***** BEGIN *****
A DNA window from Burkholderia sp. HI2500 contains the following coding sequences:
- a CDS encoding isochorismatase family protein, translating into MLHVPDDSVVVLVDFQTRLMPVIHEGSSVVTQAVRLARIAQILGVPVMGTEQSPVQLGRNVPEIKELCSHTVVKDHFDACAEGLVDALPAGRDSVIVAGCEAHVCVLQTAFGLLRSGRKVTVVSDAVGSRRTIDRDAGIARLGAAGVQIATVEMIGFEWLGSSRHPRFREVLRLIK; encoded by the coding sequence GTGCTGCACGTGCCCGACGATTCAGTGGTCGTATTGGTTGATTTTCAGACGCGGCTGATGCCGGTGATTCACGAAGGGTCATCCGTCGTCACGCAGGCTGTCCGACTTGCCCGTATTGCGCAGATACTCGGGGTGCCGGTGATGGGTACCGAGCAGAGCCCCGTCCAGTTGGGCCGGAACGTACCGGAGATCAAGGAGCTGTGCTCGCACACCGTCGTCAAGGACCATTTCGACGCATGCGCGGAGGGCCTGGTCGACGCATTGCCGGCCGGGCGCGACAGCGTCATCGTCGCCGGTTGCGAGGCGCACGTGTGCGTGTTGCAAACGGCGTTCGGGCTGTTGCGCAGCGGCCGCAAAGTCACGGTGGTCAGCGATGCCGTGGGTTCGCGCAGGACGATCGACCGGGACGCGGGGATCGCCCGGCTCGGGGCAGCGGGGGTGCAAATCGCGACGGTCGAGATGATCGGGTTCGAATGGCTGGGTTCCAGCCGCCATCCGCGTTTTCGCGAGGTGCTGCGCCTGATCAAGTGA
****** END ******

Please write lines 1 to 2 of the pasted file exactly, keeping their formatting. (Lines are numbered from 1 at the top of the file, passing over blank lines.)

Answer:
A DNA window from Burkholderia sp. HI2500 contains the following coding sequences:
- a CDS encoding isochorismatase family protein, translating into MLHVPDDSVVVLVDFQTRLMPVIHEGSSVVTQAVRLARIAQILGVPVMGTEQSPVQLGRNVPEIKELCSHTVVKDHFDACAEGLVDALPAGRDSVIVAGCEAHVCVLQTAFGLLRSGRKVTVVSDAVGSRRTIDRDAGIARLGAAGVQIATVEMIGFEWLGSSRHPRFREVLRLIK; encoded by the coding sequence GTGCTGCACGTGCCCGACGATTCAGTGGTCGTATTGGTTGATTTTCAGACGCGGCTGATGCCGGTGATTCACGAAGGGTCATCCGTCGTCACGCAGGCTGTCCGACTTGCCCGTATTGCGCAGATACTCGGGGTGCCGGTGATGGGTACCGAGCAGAGCCCCGTCCAGTTGGGCCGGAACGTACCGGAGATCAAGGAGCTGTGCTCGCACACCGTCGTCAAGGACCATTTCGACGCATGCGCGGAGGGCCTGGTCGACGCATTGCCGGCCGGGCGCGACAGCGTCATCGTCGCCGGTTGCGAGGCGCACGTGTGCGTGTTGCAAACGGCGTTCGGGCTGTTGCGCAGCGGCCGCAAAGTCACGGTGGTCAGCGATGCCGTGGGTTCGCGCAGGACGATCGACCGGGACGCGGGGATCGCCCGGCTCGGGGCAGCGGGGGTGCAAATCGCGACGGTCGAGATGATCGGGTTCGAATGGCTGGGTTCCAGCCGCCATCCGCGTTTTCGCGAGGTGCTGCGCCTGATCAAGTGA